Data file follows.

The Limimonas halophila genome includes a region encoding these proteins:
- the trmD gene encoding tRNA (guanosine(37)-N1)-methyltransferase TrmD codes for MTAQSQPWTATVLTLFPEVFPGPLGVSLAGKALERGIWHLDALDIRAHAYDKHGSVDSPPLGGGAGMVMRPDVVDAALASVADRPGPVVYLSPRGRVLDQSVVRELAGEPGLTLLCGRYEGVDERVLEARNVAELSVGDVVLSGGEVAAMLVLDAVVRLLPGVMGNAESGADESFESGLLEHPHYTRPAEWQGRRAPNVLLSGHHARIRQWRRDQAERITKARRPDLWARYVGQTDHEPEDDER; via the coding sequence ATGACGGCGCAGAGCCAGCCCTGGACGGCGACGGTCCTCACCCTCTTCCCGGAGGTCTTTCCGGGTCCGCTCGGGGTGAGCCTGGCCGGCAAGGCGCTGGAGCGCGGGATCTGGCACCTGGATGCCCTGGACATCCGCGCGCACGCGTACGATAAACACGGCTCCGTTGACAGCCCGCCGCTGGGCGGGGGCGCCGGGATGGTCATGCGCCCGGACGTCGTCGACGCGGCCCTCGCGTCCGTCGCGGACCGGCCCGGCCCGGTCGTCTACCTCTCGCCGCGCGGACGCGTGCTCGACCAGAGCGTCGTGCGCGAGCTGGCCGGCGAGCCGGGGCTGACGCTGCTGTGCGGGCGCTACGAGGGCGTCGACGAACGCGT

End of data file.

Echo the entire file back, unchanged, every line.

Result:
The Limimonas halophila genome includes a region encoding these proteins:
- the trmD gene encoding tRNA (guanosine(37)-N1)-methyltransferase TrmD codes for MTAQSQPWTATVLTLFPEVFPGPLGVSLAGKALERGIWHLDALDIRAHAYDKHGSVDSPPLGGGAGMVMRPDVVDAALASVADRPGPVVYLSPRGRVLDQSVVRELAGEPGLTLLCGRYEGVDERVLEARNVAELSVGDVVLSGGEVAAMLVLDAVVRLLPGVMGNAESGADESFESGLLEHPHYTRPAEWQGRRAPNVLLSGHHARIRQWRRDQAERITKARRPDLWARYVGQTDHEPEDDER; via the coding sequence ATGACGGCGCAGAGCCAGCCCTGGACGGCGACGGTCCTCACCCTCTTCCCGGAGGTCTTTCCGGGTCCGCTCGGGGTGAGCCTGGCCGGCAAGGCGCTGGAGCGCGGGATCTGGCACCTGGATGCCCTGGACATCCGCGCGCACGCGTACGATAAACACGGCTCCGTTGACAGCCCGCCGCTGGGCGGGGGCGCCGGGATGGTCATGCGCCCGGACGTCGTCGACGCGGCCCTCGCGTCCGTCGCGGACCGGCCCGGCCCGGTCGTCTACCTCTCGCCGCGCGGACGCGTGCTCGACCAGAGCGTCGTGCGCGAGCTGGCCGGCGAGCCGGGGCTGACGCTGCTGTGCGGGCGCTACGAGGGCGTCGACGAACGCGT